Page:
A few years back, when the feds advised Joe Orlando to increase his number of fishing permits, he invested some $400,000, continuing to follow all the rules and expecting to see the industry bounce back as promised.
He still signs checks to pay off those permits — permits he says are now all but worthless since the National Oceanic and Atmospheric Administration sliced quotas and landing limits by up to 78 percent this spring.
Now, Orlando, seeing no way out of the financial ruin that has overtaken the industry here, has joined countless other Gloucester fishermen in parking his 65-foot boat on the selling block.
"We're done," Orlando said Tuesday. "I still owe for these permits and now I've got nothing left to fish. We've been under NOAA's rebuilding plan for the last 10 years, and now there's no one accountable for it."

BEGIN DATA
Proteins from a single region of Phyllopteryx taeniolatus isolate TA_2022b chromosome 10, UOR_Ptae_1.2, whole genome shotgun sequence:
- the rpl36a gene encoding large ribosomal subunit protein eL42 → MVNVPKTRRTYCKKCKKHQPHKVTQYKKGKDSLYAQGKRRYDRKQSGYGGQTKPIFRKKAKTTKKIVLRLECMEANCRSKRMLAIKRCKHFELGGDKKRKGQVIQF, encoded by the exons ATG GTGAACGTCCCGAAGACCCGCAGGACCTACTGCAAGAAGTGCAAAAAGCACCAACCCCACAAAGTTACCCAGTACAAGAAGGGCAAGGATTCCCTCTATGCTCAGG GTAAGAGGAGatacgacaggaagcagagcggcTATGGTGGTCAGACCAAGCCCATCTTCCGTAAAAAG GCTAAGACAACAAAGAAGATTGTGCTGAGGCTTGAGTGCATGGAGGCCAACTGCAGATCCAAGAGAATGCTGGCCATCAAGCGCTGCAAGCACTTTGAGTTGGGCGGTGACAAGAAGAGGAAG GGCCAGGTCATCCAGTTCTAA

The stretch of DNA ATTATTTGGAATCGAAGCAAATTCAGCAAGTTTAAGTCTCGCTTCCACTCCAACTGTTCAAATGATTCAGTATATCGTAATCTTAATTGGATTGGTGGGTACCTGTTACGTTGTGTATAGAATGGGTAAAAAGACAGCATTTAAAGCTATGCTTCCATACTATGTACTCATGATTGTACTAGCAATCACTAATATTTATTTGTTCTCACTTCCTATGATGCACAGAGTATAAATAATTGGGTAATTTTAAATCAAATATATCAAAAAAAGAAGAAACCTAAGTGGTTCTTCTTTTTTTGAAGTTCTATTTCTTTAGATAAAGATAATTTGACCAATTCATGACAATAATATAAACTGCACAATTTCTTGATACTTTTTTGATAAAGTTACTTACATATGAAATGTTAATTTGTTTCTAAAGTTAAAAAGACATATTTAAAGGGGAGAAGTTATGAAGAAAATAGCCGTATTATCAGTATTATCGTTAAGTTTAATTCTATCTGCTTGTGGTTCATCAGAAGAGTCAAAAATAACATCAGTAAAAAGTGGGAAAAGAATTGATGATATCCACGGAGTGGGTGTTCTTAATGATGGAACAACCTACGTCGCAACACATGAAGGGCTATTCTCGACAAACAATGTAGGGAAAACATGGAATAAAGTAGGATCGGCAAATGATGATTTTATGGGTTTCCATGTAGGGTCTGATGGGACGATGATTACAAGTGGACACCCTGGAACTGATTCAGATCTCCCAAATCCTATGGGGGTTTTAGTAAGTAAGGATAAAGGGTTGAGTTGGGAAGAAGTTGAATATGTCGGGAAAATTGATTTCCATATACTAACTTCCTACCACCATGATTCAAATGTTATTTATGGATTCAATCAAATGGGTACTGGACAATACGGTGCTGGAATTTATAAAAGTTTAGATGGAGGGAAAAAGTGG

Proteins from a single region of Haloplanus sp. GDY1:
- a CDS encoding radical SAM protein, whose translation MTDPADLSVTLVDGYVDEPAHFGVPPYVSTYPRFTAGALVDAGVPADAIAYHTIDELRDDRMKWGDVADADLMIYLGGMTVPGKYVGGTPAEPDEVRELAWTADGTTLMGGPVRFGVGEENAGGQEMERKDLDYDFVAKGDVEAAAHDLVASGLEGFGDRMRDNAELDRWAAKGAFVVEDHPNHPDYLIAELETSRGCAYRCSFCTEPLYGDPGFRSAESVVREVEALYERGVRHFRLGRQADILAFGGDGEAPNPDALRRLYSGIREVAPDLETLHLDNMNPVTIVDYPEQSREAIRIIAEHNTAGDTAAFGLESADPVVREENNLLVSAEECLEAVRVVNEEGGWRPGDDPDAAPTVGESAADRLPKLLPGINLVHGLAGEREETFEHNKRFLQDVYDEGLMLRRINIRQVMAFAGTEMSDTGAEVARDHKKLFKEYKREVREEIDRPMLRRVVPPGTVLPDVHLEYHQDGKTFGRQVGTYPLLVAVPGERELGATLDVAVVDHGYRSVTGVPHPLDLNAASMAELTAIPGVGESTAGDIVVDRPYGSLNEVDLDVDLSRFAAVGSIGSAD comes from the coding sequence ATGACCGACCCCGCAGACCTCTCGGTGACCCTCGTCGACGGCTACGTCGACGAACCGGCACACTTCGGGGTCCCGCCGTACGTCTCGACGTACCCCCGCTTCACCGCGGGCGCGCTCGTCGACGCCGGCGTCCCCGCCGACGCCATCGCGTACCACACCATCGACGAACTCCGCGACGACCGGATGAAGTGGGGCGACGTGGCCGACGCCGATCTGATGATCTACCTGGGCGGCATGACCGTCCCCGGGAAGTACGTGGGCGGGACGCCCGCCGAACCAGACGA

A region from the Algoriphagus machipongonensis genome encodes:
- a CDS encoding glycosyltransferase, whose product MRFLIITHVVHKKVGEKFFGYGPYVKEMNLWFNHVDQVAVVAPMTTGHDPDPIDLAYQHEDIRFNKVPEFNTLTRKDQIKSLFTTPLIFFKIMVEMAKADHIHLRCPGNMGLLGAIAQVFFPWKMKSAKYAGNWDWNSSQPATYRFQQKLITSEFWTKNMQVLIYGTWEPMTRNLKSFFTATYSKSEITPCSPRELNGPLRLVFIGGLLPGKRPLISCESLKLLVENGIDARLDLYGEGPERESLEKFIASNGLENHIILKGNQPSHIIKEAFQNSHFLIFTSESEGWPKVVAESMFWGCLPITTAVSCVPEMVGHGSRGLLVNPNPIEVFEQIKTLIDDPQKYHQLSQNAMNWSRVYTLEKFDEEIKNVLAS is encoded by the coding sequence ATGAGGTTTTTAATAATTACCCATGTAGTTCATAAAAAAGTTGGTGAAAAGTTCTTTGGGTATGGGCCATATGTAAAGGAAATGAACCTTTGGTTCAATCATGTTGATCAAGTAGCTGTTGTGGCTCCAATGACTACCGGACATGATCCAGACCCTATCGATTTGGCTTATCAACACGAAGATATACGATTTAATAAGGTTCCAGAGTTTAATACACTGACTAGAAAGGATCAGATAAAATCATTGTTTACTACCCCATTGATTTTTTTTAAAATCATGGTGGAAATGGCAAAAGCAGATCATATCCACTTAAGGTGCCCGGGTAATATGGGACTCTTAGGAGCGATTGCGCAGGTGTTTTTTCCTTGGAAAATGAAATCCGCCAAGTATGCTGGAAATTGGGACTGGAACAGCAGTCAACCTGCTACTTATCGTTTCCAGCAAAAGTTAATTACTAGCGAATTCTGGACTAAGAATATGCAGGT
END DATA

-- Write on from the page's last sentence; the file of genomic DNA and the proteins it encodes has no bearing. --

Read the full story at Gloucester Times>>
National Fisherman Live: 1/27/15
In this episode:
Assessment: Atlantic menhaden is not overfished
Bering Sea pollock fishery casts off
Dock to Dish opens Florida’s first CSF
Second wave of disaster funds for Alaska
Fisherman lands N.C.’s largest bluefin ever
The Alaska Seafood Marketing Institute is still seeking public review and comment on the Alaska Responsible Fisheries Management Conformance Criteria (Version 1.2, September 2011). The public review and comment period, which opened on Dec. 3, 2014, runs through Monday, Feb. 3.
NOAA, in consultation with the Department of the Interior, has appointed 10 new members to the Marine Protected Areas Federal Advisory Committee. The 20-member committee is composed of individuals with diverse backgrounds and experience who advise the departments of commerce and the interior on ways to strengthen and connect the nation's MPA programs. The new members join the 10 continuing members appointed in 2012.